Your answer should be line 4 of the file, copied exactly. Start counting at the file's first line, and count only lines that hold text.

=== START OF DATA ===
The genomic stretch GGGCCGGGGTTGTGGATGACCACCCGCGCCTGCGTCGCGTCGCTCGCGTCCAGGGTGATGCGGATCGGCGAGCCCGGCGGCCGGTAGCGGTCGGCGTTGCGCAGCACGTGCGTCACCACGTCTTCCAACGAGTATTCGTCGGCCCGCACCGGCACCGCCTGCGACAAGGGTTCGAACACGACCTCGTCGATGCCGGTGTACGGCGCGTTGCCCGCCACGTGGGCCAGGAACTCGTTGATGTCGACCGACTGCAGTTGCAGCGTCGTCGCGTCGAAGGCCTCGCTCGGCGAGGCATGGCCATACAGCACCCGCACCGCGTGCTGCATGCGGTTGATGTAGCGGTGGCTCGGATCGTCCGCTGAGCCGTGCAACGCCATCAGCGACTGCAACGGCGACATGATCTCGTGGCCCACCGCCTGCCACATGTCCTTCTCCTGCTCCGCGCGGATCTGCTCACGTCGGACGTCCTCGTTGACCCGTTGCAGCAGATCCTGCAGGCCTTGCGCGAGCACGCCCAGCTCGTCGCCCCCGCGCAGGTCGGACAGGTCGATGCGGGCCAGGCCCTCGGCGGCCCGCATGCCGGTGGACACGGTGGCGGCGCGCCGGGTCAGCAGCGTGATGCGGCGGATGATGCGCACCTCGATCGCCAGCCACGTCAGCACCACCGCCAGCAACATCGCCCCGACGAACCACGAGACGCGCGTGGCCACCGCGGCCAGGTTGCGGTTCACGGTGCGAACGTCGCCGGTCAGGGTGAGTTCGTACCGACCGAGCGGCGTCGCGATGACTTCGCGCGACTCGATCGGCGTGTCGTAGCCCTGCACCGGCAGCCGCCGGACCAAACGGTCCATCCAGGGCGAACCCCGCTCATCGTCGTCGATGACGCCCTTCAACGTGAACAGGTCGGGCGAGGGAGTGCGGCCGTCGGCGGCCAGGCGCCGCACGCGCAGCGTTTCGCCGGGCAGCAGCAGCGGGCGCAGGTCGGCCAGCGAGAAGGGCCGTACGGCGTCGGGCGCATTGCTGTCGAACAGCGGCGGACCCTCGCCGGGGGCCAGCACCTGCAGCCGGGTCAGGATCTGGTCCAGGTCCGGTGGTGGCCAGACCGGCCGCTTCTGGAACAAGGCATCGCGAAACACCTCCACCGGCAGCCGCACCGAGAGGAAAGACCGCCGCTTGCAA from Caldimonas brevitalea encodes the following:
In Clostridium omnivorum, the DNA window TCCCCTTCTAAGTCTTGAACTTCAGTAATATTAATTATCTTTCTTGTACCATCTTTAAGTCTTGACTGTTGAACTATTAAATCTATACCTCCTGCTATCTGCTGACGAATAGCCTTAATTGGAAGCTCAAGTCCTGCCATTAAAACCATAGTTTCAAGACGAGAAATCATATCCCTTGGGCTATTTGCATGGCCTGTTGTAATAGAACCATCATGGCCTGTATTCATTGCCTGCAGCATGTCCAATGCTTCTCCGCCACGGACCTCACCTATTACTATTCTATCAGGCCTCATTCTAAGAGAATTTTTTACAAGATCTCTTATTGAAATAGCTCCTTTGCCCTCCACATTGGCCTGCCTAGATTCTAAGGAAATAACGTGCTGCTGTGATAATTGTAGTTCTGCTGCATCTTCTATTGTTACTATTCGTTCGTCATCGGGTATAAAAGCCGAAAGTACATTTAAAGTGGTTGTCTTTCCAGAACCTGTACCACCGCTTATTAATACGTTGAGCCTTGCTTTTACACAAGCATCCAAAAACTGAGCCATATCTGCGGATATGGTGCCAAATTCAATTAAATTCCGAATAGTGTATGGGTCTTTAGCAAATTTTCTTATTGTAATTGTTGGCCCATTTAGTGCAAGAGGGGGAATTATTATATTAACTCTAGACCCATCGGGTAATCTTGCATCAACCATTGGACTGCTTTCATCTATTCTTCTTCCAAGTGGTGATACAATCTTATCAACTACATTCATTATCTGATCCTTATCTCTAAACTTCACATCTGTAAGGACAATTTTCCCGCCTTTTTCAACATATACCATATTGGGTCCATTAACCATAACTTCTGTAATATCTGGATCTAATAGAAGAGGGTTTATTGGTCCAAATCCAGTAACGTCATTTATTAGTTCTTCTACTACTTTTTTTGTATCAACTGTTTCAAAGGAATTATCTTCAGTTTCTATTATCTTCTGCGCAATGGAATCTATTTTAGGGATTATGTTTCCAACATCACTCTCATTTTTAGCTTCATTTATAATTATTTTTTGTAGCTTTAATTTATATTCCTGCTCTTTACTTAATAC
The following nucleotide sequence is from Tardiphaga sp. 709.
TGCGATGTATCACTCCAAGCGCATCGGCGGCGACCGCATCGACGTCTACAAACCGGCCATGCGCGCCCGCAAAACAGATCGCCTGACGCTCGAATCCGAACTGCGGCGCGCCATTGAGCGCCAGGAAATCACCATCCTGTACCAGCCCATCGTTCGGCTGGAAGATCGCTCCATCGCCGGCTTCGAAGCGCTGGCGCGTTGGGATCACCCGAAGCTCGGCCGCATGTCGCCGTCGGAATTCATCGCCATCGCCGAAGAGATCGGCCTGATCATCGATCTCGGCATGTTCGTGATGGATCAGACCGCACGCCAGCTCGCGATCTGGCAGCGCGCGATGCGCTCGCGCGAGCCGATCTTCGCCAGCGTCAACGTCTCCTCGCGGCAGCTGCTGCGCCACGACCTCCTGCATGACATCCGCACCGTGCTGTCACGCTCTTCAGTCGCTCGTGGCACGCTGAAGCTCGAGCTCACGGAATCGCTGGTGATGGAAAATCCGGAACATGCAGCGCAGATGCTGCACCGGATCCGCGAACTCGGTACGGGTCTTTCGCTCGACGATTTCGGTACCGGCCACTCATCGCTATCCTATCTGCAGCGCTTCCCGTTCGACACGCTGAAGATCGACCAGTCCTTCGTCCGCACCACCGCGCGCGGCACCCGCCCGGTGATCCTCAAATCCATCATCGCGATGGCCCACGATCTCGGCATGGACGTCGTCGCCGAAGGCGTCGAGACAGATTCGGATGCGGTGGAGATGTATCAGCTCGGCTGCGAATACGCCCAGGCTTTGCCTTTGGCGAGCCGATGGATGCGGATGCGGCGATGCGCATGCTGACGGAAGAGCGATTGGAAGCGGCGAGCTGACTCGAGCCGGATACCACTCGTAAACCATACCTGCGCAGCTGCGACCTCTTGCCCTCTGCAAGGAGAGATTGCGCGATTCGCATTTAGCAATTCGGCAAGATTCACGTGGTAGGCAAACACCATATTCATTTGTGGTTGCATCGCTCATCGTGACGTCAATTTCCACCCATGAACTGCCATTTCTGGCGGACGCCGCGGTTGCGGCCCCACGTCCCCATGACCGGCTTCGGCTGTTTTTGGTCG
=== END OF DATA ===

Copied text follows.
TGCGATGTATCACTCCAAGCGCATCGGCGGCGACCGCATCGACGTCTACAAACCGGCCATGCGCGCCCGCAAAACAGATCGCCTGACGCTCGAATCCGAACTGCGGCGCGCCATTGAGCGCCAGGAAATCACCATCCTGTACCAGCCCATCGTTCGGCTGGAAGATCGCTCCATCGCCGGCTTCGAAGCGCTGGCGCGTTGGGATCACCCGAAGCTCGGCCGCATGTCGCCGTCGGAATTCATCGCCATCGCCGAAGAGATCGGCCTGATCATCGATCTCGGCATGTTCGTGATGGATCAGACCGCACGCCAGCTCGCGATCTGGCAGCGCGCGATGCGCTCGCGCGAGCCGATCTTCGCCAGCGTCAACGTCTCCTCGCGGCAGCTGCTGCGCCACGACCTCCTGCATGACATCCGCACCGTGCTGTCACGCTCTTCAGTCGCTCGTGGCACGCTGAAGCTCGAGCTCACGGAATCGCTGGTGATGGAAAATCCGGAACATGCAGCGCAGATGCTGCACCGGATCCGCGAACTCGGTACGGGTCTTTCGCTCGACGATTTCGGTACCGGCCACTCATCGCTATCCTATCTGCAGCGCTTCCCGTTCGACACGCTGAAGATCGACCAGTCCTTCGTCCGCACCACCGCGCGCGGCACCCGCCCGGTGATCCTCAAATCCATCATCGCGATGGCCCACGATCTCGGCATGGACGTCGTCGCCGAAGGCGTCGAGACAGATTCGGATGCGGTGGAGATGTATCAGCTCGGCTGCGAATACGCCCAGGCTTTGCCTTTGGCGAGCCGATGGATGCGGATGCGGCGATGCGCATGCTGACGGAAGAGCGATTGGAAGCGGCGAGCTGACTCGAGCCGGATACCACTCGTAAACCATACCTGCGCAGCTGCGACCTCTTGCCCTCTGCAAGGAGAGATTGCGCGATTCGCATTTAGCAATTCGGCAAGATTCACGTGGTAGGCAAACACCATATTCATTTGTGGTTGCATCGCTCATCGTGACGTCAATTTCCACCCATGAACTGCCATTTCTGGCGGACGCCGCGGTTGCGGCCCCACGTCCCCATGACCGGCTTCGGCTGTTTTTGGTCG